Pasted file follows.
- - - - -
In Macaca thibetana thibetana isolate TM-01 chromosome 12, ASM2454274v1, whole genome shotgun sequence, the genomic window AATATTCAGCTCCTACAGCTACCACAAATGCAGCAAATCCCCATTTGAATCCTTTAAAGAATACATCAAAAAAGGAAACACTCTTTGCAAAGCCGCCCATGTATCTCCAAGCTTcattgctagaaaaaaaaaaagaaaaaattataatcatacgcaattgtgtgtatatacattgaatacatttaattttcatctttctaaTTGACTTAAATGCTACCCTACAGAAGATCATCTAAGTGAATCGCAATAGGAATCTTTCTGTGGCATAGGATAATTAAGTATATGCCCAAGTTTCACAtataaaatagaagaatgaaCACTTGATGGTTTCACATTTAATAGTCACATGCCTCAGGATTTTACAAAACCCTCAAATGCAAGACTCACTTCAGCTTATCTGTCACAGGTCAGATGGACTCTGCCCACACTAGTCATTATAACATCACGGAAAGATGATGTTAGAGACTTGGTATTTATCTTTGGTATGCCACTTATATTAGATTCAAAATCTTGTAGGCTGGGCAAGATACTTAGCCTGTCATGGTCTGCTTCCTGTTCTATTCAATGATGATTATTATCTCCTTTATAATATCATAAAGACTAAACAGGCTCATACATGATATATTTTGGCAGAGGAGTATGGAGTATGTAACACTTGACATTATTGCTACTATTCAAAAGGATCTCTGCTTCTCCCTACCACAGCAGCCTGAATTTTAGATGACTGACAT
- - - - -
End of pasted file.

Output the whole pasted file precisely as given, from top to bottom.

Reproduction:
In Macaca thibetana thibetana isolate TM-01 chromosome 12, ASM2454274v1, whole genome shotgun sequence, the genomic window AATATTCAGCTCCTACAGCTACCACAAATGCAGCAAATCCCCATTTGAATCCTTTAAAGAATACATCAAAAAAGGAAACACTCTTTGCAAAGCCGCCCATGTATCTCCAAGCTTcattgctagaaaaaaaaaaagaaaaaattataatcatacgcaattgtgtgtatatacattgaatacatttaattttcatctttctaaTTGACTTAAATGCTACCCTACAGAAGATCATCTAAGTGAATCGCAATAGGAATCTTTCTGTGGCATAGGATAATTAAGTATATGCCCAAGTTTCACAtataaaatagaagaatgaaCACTTGATGGTTTCACATTTAATAGTCACATGCCTCAGGATTTTACAAAACCCTCAAATGCAAGACTCACTTCAGCTTATCTGTCACAGGTCAGATGGACTCTGCCCACACTAGTCATTATAACATCACGGAAAGATGATGTTAGAGACTTGGTATTTATCTTTGGTATGCCACTTATATTAGATTCAAAATCTTGTAGGCTGGGCAAGATACTTAGCCTGTCATGGTCTGCTTCCTGTTCTATTCAATGATGATTATTATCTCCTTTATAATATCATAAAGACTAAACAGGCTCATACATGATATATTTTGGCAGAGGAGTATGGAGTATGTAACACTTGACATTATTGCTACTATTCAAAAGGATCTCTGCTTCTCCCTACCACAGCAGCCTGAATTTTAGATGACTGACAT